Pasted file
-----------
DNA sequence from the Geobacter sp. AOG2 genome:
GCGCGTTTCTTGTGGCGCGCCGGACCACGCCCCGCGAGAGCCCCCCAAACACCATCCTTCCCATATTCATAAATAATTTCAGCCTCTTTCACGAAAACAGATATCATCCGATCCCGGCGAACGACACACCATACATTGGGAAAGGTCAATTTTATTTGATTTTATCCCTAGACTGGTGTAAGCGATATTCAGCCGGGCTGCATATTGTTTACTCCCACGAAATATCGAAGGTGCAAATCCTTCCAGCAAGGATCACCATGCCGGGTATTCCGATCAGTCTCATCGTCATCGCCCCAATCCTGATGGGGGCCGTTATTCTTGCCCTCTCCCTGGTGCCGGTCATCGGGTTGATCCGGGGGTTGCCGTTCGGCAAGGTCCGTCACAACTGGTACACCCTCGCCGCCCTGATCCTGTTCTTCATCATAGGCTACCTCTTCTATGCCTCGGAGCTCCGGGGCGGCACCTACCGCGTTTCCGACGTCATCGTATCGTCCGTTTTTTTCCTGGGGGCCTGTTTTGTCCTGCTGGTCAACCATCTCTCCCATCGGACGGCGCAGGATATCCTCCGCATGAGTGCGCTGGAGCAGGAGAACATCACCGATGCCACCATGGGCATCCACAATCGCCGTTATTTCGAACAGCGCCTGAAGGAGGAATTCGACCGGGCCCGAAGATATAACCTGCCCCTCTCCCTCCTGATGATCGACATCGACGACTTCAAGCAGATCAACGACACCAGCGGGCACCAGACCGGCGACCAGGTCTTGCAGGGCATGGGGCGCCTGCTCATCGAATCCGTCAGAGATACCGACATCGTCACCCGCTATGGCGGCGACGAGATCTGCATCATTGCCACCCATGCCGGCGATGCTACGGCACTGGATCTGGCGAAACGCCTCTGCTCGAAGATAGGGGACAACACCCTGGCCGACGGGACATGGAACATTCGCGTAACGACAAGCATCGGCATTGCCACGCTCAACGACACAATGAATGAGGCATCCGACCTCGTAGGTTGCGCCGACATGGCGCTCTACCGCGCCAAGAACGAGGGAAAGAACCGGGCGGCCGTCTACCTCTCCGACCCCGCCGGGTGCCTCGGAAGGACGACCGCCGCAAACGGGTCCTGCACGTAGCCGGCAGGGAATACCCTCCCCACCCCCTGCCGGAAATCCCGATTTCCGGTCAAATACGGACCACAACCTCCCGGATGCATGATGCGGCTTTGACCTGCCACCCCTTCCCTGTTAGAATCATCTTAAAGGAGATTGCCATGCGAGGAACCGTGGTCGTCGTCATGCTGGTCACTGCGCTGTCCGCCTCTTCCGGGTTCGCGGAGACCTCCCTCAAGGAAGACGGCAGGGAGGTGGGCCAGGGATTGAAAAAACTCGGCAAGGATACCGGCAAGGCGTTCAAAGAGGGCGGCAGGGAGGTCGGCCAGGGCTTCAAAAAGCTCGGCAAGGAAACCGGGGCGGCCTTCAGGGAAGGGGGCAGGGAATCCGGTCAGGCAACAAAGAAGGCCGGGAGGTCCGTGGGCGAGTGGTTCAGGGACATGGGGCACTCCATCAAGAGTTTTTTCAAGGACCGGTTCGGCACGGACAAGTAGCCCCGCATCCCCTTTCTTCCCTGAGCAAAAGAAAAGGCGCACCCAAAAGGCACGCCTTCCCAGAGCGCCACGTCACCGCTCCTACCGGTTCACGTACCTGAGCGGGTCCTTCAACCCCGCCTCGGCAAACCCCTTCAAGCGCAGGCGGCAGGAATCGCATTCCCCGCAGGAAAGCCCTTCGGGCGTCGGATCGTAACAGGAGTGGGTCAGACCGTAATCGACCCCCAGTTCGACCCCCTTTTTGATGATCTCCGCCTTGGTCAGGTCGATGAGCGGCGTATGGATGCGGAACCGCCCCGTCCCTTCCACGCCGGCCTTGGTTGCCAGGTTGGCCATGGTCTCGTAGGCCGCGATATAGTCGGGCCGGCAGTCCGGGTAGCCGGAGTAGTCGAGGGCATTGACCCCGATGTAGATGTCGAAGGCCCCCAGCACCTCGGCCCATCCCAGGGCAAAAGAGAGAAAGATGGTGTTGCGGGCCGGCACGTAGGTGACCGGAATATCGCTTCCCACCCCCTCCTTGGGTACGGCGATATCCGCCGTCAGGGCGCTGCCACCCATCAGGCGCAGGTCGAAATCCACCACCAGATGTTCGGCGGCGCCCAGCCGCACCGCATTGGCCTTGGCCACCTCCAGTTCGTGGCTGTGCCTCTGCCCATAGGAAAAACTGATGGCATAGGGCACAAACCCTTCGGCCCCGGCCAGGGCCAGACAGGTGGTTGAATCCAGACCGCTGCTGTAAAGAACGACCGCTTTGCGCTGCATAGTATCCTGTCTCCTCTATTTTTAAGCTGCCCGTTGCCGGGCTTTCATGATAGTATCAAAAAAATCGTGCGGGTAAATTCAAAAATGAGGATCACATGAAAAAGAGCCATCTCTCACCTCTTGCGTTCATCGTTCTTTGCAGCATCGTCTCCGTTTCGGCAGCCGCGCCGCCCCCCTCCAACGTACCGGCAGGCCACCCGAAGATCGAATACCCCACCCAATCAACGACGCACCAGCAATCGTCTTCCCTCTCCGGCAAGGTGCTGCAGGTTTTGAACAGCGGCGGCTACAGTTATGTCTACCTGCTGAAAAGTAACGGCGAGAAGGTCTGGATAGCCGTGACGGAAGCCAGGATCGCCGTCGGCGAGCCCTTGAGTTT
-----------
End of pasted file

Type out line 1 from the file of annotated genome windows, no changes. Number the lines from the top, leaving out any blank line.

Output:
DNA sequence from the Geobacter sp. AOG2 genome: